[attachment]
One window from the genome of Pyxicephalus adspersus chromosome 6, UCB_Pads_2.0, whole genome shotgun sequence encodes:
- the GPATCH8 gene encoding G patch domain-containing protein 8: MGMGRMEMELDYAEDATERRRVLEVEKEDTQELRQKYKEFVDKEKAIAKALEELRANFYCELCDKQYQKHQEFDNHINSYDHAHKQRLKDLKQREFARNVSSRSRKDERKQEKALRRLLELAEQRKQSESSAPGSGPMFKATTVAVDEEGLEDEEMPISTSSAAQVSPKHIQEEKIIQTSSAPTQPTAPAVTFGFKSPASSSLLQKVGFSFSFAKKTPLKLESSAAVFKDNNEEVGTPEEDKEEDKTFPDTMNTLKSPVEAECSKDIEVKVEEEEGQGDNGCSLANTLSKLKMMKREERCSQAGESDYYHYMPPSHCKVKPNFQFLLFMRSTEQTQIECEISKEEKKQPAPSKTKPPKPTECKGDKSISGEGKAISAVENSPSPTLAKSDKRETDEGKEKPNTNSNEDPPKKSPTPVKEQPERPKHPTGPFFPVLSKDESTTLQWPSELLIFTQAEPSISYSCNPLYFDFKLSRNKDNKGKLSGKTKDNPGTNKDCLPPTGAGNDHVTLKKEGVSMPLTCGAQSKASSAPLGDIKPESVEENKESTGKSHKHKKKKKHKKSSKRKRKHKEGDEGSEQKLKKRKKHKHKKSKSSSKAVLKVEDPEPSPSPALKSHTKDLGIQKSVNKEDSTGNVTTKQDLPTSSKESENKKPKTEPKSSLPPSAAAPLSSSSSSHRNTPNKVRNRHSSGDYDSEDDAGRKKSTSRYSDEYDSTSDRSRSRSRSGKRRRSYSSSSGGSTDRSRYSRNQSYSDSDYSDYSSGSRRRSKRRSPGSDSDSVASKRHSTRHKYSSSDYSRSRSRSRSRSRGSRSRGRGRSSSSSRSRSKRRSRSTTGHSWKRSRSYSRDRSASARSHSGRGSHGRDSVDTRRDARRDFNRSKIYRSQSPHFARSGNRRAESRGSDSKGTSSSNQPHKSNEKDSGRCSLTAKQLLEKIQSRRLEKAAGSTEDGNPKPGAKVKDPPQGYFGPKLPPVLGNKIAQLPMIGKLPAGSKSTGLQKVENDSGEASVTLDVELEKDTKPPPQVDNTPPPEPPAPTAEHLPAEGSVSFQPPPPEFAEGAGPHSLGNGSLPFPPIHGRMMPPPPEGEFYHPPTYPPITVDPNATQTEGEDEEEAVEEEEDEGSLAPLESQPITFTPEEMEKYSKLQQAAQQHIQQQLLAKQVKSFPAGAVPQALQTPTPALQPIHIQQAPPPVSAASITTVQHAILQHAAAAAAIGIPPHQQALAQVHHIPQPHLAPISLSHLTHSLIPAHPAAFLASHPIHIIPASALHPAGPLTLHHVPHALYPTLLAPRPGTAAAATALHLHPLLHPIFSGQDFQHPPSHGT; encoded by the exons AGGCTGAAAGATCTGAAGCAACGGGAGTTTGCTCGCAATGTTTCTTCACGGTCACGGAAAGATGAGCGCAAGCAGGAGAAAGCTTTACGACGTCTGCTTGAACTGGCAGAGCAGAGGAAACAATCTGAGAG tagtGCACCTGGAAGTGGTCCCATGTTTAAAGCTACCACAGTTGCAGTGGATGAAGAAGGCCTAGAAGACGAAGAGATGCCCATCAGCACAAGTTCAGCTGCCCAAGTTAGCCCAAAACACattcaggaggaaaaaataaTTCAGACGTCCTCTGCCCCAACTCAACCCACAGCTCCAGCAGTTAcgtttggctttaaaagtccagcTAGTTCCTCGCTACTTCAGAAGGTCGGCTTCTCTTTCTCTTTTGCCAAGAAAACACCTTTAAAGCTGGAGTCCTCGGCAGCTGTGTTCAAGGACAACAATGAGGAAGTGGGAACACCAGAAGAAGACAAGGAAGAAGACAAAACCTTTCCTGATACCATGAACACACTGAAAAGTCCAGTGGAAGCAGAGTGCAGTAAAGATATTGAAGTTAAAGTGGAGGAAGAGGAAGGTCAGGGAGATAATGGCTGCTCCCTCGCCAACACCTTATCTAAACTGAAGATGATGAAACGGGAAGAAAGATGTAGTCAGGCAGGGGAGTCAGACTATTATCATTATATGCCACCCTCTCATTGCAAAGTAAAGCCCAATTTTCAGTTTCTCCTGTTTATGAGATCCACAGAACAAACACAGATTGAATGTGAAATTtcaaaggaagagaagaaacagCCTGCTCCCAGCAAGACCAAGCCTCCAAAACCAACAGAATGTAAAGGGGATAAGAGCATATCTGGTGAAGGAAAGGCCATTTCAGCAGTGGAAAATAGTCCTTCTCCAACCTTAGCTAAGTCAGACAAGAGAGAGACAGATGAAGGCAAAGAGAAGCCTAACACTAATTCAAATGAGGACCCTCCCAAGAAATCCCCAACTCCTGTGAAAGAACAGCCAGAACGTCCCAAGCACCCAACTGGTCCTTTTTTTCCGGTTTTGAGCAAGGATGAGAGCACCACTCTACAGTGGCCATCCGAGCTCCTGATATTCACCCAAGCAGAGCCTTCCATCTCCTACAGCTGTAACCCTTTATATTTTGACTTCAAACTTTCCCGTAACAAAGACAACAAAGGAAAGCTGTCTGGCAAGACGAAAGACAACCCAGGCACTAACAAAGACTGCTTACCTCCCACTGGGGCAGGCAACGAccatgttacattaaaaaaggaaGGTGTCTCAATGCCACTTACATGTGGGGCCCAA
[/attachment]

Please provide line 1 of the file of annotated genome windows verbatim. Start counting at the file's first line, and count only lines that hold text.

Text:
One window from the genome of Pyxicephalus adspersus chromosome 6, UCB_Pads_2.0, whole genome shotgun sequence encodes: